How to: Create XML snippets

The XML editor can be used to create new XML snippets. The editor includes an XML snippet, named "Snippet", that is a boilerplate snippet for creating new XML snippets.

To create a new XML snippet

To create a new XML code snippet create a new XML file and use the Insert Snippet feature.

  1. On the File menu, click New and then click File.

  2. Click XML File and then click Open.

  3. Right-click in the editor pane and select Insert Snippet.

  4. Select Snippet from the list and press Enter.

  5. Make any changes to the new snippet.

  6. From the File menu select Save XMLFile.xml.

    The Save File As dialog box is displayed.

  7. Enter the name for the new snippet and select Snippet Files from the Save as type drop-down window.

  8. Use the Save in drop-down list to change the file location to the My Documents\Visual Studio 2005\Code Snippets\XML\My XML Snippets folder and then press Save.

Snippet description

This section describes some of the key elements in the boilerplate snippet. For more information about schema elements used by the XML snippets, see Code snippets schema reference.

SnippetType element

The editor supports two snippet types:

<SnippetTypes>
  <SnippetType>SurroundsWith</SnippetType>
  <SnippetType>Expansion</SnippetType>
</SnippetTypes>

The Expansion type determines whether the snippet appears when you invoke the Insert Snippet command. The SurroundsWith type determines whether the snippet appears when you invoke the Surrounds With command.

Code element

The Code element defines the XML text that will be inserted when the snippet is invoked.

Note

The XML snippet text must be enclosed in a <![CDATA[...]]> section.

The following is the Code element that is created by the boilerplate snippet.

<Code Language="XML">
  <![CDATA[<test>
  <name>$name$</name>
  $selected$ $end$</test>]]>
</Code>

The Code element includes three variables.

  • $name$ is user-defined variable. It creates a name element, which has an editable value that defaults to "name". User-defined variables are defined using the Literal element.

  • $selected$ is a predefined variable. It represents the text that was selected in the XML editor before invoking the snippet. The placement of this variable determines where the selected text appears in the code snippet that surrounds that selection.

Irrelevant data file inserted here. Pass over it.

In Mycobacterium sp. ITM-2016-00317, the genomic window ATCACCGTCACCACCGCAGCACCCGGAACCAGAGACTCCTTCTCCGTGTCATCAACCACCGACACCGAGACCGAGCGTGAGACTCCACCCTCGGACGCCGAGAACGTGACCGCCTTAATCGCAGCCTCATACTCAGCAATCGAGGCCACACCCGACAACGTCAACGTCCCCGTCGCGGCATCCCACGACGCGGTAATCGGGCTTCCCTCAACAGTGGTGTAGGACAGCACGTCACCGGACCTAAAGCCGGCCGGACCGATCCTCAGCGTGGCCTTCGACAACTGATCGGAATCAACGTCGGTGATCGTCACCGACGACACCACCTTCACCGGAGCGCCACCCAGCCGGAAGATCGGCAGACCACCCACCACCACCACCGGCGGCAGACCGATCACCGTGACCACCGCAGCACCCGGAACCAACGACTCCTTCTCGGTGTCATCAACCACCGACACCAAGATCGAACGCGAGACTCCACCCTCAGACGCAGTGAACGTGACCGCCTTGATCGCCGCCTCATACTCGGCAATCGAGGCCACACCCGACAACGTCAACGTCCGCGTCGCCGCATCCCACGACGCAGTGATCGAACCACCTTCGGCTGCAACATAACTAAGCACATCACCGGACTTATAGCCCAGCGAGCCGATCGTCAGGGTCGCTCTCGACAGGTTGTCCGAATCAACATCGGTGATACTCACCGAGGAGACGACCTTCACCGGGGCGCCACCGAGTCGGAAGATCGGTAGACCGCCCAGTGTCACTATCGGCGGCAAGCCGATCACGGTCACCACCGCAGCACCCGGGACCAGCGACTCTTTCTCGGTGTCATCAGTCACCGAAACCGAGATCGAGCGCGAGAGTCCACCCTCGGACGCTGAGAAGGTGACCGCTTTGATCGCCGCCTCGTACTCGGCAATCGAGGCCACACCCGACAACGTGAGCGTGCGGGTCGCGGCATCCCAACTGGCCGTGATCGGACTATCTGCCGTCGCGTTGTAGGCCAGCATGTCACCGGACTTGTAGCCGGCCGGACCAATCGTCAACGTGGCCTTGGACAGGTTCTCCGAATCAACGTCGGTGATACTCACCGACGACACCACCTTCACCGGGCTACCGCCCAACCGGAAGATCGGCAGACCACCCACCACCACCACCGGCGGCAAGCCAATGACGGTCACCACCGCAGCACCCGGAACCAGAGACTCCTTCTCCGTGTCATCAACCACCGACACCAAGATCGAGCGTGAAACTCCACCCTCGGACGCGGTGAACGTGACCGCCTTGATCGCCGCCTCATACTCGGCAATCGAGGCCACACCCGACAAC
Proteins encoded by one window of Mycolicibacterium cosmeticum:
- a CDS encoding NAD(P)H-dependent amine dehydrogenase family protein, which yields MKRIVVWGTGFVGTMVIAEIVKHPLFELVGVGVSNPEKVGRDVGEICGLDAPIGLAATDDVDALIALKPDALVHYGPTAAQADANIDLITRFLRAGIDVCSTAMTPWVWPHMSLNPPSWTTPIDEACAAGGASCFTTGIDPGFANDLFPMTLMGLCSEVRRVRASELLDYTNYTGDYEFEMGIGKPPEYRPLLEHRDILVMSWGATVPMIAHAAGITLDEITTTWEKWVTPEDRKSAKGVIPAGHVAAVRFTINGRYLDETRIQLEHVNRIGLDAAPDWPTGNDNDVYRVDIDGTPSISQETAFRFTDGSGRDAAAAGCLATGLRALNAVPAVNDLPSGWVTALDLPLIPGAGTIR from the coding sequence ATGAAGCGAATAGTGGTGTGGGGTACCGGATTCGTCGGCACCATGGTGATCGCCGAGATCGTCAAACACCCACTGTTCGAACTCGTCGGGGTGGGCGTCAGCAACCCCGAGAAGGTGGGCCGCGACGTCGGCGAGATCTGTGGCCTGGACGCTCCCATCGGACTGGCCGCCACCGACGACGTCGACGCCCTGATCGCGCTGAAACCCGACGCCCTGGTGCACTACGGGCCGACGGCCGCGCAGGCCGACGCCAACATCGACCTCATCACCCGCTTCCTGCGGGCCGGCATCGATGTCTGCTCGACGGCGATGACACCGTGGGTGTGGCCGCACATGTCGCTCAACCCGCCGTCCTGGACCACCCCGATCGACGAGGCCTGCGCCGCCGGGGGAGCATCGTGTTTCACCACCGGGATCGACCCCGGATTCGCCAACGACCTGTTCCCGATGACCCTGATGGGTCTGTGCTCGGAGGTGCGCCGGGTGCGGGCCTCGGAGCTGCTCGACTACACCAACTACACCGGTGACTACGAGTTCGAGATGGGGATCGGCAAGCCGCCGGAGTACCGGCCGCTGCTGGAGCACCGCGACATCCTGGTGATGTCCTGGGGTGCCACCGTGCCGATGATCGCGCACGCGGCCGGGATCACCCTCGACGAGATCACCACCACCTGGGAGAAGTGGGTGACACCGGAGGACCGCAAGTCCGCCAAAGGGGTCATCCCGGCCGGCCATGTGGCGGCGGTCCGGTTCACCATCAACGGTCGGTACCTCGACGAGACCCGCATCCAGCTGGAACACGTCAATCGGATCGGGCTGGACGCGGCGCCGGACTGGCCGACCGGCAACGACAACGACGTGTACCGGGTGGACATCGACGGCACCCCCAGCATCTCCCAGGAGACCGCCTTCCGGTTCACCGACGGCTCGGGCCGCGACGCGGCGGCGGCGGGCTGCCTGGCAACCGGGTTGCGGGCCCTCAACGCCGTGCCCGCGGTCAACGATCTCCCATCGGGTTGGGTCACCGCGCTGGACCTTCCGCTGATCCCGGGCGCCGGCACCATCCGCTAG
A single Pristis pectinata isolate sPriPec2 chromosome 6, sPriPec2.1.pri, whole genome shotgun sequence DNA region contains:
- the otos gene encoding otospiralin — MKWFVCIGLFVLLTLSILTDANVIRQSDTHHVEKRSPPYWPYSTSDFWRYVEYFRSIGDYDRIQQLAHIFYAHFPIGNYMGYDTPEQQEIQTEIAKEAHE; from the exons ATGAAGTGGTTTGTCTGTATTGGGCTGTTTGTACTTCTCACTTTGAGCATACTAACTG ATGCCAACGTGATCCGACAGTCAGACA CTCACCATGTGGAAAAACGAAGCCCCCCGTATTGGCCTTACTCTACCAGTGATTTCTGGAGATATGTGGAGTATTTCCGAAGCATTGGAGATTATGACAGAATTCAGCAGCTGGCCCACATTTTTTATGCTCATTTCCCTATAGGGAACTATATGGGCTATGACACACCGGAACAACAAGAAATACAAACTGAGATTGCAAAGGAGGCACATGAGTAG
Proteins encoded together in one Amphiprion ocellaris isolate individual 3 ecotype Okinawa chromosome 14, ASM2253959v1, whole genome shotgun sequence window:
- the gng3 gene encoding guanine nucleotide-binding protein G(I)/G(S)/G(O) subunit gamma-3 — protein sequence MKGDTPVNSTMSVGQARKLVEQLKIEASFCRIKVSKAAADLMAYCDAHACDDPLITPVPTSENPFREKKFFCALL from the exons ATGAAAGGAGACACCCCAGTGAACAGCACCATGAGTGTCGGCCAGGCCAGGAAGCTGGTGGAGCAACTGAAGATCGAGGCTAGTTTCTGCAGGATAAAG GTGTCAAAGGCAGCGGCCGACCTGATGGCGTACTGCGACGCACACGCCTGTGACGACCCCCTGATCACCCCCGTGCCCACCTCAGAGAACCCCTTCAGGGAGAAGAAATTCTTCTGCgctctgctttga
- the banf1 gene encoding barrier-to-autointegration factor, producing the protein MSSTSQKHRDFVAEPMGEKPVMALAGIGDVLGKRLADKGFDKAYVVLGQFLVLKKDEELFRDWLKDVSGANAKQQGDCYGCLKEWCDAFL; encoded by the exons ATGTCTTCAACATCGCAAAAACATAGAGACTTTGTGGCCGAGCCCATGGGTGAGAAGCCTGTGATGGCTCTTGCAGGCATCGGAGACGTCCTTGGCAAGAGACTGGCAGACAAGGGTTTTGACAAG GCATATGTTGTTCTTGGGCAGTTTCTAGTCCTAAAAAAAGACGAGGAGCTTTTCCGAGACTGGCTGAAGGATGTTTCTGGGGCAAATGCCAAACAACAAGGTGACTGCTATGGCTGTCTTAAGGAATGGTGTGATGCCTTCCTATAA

• $end$ is a predefined variable. When the user presses Enter to finish editing the code snippet fields, this variable determines where the caret (^) is moved to.

    The above Code element inserts the following XML text:

<test>
  <name>name</name>
</test>

The value of the name element is marked as an editable region.

Literal element

The Literal element is used to identify replacement text that can be customized after it is inserted into the file. For example, literal strings, numeric values, and some variable names can be declared as literals. You can define any number of literals in your XML snippet and you can refer to them multiple times from within the snippet. The following is an example of a Literal element that defines a $name$ variable whose default value is "name."

<Literal>
  <ID>name</ID>
  <Default>name</Default>
</Literal

Literals can also refer to functions. The XML editor includes a function named LookupPrefix. The LookupPrefix function looks up the given namespace URI from the location in the XML document that this snippet is invoked from and returns the namespace prefix that is defined for that namespace, if any, and it includes the colon (:) in that name. The following is an example of a Literal element that uses the LookupPrefix function.

<Literal Editable="false">
   <ID>prefix</ID>
   <Function>LookupPrefix("namespaceURI")</Function>
</Literal>

The $prefix$ variable can then be used elsewhere in your XML snippet.

See also